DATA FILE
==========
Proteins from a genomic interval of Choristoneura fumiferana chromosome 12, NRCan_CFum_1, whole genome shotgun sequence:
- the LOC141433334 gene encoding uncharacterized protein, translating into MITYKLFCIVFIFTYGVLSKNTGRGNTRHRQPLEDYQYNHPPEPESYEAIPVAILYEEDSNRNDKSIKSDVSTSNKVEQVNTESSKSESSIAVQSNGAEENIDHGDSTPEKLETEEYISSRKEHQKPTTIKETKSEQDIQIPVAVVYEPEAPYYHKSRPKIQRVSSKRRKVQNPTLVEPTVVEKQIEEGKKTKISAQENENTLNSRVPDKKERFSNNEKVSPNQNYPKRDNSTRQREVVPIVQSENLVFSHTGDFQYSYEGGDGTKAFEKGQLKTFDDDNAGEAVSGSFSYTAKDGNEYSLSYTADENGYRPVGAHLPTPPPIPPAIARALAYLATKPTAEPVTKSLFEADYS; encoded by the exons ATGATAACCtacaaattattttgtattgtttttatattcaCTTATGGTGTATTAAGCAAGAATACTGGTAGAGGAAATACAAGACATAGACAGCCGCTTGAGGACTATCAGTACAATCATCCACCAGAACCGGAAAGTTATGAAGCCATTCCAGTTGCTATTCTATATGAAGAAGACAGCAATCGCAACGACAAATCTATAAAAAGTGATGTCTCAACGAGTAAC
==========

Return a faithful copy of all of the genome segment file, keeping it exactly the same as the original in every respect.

Proteins from a genomic interval of Choristoneura fumiferana chromosome 12, NRCan_CFum_1, whole genome shotgun sequence:
- the LOC141433334 gene encoding uncharacterized protein, translating into MITYKLFCIVFIFTYGVLSKNTGRGNTRHRQPLEDYQYNHPPEPESYEAIPVAILYEEDSNRNDKSIKSDVSTSNKVEQVNTESSKSESSIAVQSNGAEENIDHGDSTPEKLETEEYISSRKEHQKPTTIKETKSEQDIQIPVAVVYEPEAPYYHKSRPKIQRVSSKRRKVQNPTLVEPTVVEKQIEEGKKTKISAQENENTLNSRVPDKKERFSNNEKVSPNQNYPKRDNSTRQREVVPIVQSENLVFSHTGDFQYSYEGGDGTKAFEKGQLKTFDDDNAGEAVSGSFSYTAKDGNEYSLSYTADENGYRPVGAHLPTPPPIPPAIARALAYLATKPTAEPVTKSLFEADYS; encoded by the exons ATGATAACCtacaaattattttgtattgtttttatattcaCTTATGGTGTATTAAGCAAGAATACTGGTAGAGGAAATACAAGACATAGACAGCCGCTTGAGGACTATCAGTACAATCATCCACCAGAACCGGAAAGTTATGAAGCCATTCCAGTTGCTATTCTATATGAAGAAGACAGCAATCGCAACGACAAATCTATAAAAAGTGATGTCTCAACGAGTAAC